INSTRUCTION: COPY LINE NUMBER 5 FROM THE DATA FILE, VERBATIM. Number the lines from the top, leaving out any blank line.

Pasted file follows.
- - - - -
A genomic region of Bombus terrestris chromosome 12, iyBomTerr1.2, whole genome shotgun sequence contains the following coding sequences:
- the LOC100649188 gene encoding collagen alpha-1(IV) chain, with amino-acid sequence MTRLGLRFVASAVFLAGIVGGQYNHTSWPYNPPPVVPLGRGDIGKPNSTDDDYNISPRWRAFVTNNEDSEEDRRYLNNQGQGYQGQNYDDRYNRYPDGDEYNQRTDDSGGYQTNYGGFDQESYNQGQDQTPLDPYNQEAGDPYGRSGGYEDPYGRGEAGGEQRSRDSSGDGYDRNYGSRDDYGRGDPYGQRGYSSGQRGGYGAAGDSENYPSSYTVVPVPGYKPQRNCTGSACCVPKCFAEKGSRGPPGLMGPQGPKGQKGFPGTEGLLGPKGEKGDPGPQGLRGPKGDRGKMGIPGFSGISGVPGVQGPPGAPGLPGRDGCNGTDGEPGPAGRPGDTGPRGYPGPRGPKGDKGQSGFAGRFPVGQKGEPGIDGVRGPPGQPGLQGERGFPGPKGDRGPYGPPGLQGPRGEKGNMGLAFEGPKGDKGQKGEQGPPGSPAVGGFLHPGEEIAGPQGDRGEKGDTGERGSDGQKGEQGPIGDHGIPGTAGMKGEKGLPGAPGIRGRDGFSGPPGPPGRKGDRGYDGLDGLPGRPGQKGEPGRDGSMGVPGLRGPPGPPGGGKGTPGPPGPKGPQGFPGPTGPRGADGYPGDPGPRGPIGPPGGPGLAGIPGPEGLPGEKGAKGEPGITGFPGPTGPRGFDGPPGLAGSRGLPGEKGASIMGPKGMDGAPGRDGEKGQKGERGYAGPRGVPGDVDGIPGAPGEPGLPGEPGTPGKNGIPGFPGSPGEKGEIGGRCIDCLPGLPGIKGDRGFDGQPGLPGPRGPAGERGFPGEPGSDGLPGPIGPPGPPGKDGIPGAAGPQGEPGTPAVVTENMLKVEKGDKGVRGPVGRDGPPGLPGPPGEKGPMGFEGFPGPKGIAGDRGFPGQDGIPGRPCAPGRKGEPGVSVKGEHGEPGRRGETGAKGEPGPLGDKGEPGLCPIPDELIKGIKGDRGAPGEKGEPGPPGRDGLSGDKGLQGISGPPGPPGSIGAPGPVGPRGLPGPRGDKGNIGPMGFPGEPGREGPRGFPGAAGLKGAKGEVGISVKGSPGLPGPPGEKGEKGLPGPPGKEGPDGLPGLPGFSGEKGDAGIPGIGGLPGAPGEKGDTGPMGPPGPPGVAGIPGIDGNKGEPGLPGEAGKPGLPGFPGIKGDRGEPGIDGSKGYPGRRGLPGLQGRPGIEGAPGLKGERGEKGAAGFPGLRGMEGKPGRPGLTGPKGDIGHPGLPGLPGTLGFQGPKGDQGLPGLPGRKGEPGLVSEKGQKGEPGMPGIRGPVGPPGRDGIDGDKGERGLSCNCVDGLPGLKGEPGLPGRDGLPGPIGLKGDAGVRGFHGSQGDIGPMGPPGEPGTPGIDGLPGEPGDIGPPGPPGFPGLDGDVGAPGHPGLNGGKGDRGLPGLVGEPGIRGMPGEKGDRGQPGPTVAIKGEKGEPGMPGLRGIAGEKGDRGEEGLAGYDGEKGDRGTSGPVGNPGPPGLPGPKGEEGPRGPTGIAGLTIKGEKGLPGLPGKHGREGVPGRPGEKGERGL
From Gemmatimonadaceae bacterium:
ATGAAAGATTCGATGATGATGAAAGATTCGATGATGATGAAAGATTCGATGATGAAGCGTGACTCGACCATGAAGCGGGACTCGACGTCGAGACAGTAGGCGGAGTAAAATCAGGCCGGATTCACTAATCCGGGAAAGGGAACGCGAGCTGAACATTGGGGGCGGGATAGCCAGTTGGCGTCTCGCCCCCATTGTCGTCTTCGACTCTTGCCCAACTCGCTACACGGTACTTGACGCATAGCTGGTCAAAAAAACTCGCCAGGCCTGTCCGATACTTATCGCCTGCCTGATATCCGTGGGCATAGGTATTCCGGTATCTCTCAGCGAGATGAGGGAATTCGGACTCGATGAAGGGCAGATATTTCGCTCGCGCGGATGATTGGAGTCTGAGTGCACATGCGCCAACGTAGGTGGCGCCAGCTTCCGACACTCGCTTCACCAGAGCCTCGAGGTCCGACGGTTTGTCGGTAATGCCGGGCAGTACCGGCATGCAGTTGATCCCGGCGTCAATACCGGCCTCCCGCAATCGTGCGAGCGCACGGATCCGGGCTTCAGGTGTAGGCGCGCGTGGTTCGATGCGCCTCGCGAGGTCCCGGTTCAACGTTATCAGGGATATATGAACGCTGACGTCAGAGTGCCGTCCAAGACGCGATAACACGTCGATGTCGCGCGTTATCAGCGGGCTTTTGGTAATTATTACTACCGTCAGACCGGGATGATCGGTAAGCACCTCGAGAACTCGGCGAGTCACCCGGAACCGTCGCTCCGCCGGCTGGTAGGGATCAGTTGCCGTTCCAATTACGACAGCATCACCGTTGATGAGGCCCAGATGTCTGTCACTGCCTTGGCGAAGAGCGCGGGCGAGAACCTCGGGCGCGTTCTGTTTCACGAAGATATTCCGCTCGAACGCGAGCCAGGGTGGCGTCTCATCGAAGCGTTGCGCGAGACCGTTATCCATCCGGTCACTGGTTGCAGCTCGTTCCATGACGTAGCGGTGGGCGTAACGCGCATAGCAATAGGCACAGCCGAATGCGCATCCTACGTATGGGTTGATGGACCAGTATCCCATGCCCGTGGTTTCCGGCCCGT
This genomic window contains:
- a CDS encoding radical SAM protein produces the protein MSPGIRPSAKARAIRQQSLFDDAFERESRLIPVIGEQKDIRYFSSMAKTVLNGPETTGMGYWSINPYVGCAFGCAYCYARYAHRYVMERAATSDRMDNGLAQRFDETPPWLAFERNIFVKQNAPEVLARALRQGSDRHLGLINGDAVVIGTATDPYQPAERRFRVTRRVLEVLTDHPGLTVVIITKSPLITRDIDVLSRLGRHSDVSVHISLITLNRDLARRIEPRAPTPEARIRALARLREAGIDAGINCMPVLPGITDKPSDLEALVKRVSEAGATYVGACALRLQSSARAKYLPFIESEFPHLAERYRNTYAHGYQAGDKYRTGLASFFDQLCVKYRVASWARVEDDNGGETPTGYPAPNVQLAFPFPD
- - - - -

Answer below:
This genomic window contains: